Reaching for the Stars (With JPL)
Stephanie Angulo '19
Halfway into finals week of last semester, the time of the semester where most Oxy students live in the library and lose motivation, I was lucky enough to get a little beacon of hope to keep going. I received an email that my interview from earlier that week had gone well and I was offered a position as a student independent research intern (SIRI) at the Jet Propulsion Lab! I certainly wasn’t as enthusiastic as I would have been due to the usual sleep deprivation and mental exhaustion that comes with finals, but nevertheless, I was super hyped to start the spring semester.
When first applying to SIRI, I wasn't completely sure what I was getting into. Occidental’s Career Center (the HCC) sent out an email regarding the opportunity and explained that it was a semester long internship where students work on a particular project for 10-15 hours a week and receive school credit for it. As I took a look at the specific projects one could apply for, I remember saying “ooooo” out loud when I saw the “Improving the Deep Space Network Operations” opportunity. Unlike the others, the description did not say much about what interns would be working on, but did have keywords like “human-computer interaction” (HCI) and “user experience/user interface” (UX/UI). I was hooked. I’ve always been interested in tech and took an interest in computer science at the end of high school; this SIRI project sounded like the perfect excuse to try a couple of new things that were geared towards these interests. So here I am now!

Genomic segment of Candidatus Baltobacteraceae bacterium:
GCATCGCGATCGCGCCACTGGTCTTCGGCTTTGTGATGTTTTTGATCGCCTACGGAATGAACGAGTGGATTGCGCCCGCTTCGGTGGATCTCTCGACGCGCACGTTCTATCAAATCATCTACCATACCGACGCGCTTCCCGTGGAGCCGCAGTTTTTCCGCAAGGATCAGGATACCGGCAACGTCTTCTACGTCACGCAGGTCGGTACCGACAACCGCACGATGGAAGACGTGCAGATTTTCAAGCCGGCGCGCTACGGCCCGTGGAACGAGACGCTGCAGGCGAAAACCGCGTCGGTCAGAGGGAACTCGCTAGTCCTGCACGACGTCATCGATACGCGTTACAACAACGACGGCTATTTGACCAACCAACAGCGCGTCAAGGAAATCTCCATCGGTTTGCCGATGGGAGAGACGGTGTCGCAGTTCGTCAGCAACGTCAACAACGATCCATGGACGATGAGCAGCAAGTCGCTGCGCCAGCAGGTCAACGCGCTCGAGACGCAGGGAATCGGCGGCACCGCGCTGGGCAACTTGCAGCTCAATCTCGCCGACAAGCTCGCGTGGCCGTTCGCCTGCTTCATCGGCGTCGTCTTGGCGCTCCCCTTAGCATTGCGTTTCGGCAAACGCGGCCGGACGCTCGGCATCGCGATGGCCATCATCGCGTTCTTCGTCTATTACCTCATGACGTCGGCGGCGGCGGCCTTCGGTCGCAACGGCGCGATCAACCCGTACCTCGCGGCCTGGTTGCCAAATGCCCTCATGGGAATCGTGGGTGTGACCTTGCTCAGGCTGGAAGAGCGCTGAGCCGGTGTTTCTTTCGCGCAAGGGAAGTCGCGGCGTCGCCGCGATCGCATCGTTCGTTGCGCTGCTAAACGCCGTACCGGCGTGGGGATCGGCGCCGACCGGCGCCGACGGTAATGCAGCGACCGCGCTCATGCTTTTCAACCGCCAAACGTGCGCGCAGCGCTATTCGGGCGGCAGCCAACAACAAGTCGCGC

Currently, I’m on my third week of this internship and things have gone great! I was assigned my project which is—long story short—analyzing current alarm system designs for the Deep Space Network (DSN) operating facilities and developing potential new prototypes for future designs. The project itself is mostly user experience research based, meaning that I essentially have to understand how people who operate these systems interact with the alarms and try to come up with ways to make them more efficient and intuitive. There’s been a lot of reading and note-taking so far. I am planning to go on various field observations, like going out to Goldstone Deep Space Communication Complex to see “operators in the wild,” and interviewing various ex-operators at JPL on how they recall their experiences with these technologies.
Aside from the project, the atmosphere of JPL was not what I expected it to be at all. The DSN design team is super collaborative and punny; we use Slack for communications within the team/JPL and emoji usage between JPLers is surprisingly high. I have a designated workspace in a oversized communal cubicle shared with other DSN design team members, however most mornings, the Mars 2020 design team take over the space and I migrate to work outside (100% not complaining, more like 100% honored and think this is the coolest thing ever). Overall, the JPL experience has been a welcoming one and can’t wait to see what’s next!
Editors Note: This post is part of an on-going series about the JPL internship program.